Steve Lombardozzi 126 416 3 4.60% 11.10% 0.273 0.317 0.354 0.296 0.8
Chad Tracy 73 105 3 9.50% 14.30% 0.269 0.343 0.441 0.331 0.5

A shoulder injury hindered Ryan Zimmerman throughout the first few months of the season. Just when it looked like he was bound for the DL for a second time, Zimmerman decided that a series of cortisone shots was worth a try. It worked wonders, as Zimmerman tore the cover off the ball over the second half. He hit 20 of his 25 home runs from July to September. Despite the early shoulder issues, Zimmerman still managed to play in 145 games last year. He’s developed a bit of an injury-prone tag over the past few seasons, but has only played in fewer than 142 games just twice since becoming a full-time starter. He’s more likely to suffer a minor injury, go on the DL for a short stint and only miss about 20 games.

Third base prospect Anthony Rendon needs to be discussed here, even if there’s currently no spot for him in the Nationals’ infield. Rendon may have been the top overall player selected in the 2011 draft had it not been for a shoulder issue, which limited his production leading up to the draft. Rendon could move fast, but needs to stay healthy, something he wasn’t able to do last season. There are some people who see Espinosa as the team’s weakest infielder, and suggest Rendon could move over to second, but that seems unlikely given the Nationals haven’t even tried him there yet. He could be used as an injury fill-in if Zimmerman goes down, and would likely be a waiver-wire flyer if he ends up in a full-time role.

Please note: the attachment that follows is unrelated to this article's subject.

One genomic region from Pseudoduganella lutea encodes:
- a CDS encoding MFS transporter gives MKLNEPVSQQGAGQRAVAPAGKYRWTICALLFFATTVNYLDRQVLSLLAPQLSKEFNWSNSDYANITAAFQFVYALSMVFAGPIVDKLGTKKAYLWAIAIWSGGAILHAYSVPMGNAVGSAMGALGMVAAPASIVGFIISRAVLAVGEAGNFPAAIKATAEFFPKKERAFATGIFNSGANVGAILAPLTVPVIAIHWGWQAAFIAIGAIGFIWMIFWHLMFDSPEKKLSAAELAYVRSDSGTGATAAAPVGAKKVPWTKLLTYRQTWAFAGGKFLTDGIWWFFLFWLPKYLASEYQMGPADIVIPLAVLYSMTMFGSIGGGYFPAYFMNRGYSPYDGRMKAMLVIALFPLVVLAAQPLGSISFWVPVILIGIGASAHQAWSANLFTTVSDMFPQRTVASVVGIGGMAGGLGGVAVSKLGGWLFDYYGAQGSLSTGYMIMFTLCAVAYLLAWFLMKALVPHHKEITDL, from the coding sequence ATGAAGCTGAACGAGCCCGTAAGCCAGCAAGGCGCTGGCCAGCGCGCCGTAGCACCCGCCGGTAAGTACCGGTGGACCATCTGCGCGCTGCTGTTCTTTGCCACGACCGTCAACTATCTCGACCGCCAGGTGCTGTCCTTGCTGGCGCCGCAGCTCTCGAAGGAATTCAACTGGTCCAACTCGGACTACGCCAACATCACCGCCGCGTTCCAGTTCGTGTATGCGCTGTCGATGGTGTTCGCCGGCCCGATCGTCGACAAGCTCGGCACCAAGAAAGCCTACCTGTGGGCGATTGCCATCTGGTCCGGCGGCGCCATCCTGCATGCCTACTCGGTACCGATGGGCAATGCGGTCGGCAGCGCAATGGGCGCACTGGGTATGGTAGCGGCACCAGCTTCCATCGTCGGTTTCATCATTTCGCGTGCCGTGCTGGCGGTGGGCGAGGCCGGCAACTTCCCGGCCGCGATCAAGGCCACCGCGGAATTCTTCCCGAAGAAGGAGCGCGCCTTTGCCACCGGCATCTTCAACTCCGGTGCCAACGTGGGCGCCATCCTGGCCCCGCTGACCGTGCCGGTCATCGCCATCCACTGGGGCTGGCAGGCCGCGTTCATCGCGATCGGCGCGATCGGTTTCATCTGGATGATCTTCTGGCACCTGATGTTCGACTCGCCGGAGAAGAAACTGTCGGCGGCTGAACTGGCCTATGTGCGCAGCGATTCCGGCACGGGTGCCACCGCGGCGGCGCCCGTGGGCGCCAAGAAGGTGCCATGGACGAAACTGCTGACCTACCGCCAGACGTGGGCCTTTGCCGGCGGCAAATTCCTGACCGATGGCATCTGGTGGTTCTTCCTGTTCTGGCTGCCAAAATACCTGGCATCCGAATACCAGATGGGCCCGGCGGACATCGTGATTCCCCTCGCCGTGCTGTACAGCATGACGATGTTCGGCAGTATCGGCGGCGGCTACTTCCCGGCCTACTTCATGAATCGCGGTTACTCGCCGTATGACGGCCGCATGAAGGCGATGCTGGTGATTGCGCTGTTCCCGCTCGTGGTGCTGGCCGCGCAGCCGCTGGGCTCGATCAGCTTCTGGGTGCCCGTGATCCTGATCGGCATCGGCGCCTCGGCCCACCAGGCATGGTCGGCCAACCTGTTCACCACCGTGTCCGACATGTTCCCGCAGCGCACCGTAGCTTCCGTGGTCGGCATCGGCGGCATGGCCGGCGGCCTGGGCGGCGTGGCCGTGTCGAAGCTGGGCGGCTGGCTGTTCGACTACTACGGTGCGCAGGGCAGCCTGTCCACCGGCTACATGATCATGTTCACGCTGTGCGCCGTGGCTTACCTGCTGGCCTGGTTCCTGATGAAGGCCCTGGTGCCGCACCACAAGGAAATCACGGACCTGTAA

Nearly every player in the Nationals’ infield should have value this season. While Desmond and Zimmerman are the two early-round picks, LaRoche, Ramos and Espinosa can provide value as late sleepers. The team should have one of the better lineups in baseball, allowing their guys plenty of opportunities to rack up stats in fantasy leagues. Owners need to be aware of every infield starter on the team.

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Chris is a blogger for He has also contributed to Sports on Earth, the 2013 Hard Ball Times Baseball Annual, ESPN, FanGraphs and RotoGraphs. He tries to be funny on twitter @Chris_Cwik.

2 Responses to “Nationals Infield: Depth Chart Discussions”

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  1. Ruki Motomiya says:

    He’s never been great, but I hope Suzuki gets traded for something valuable and gets a starting gig somewhere. I’ve always had a soft spot for the guy.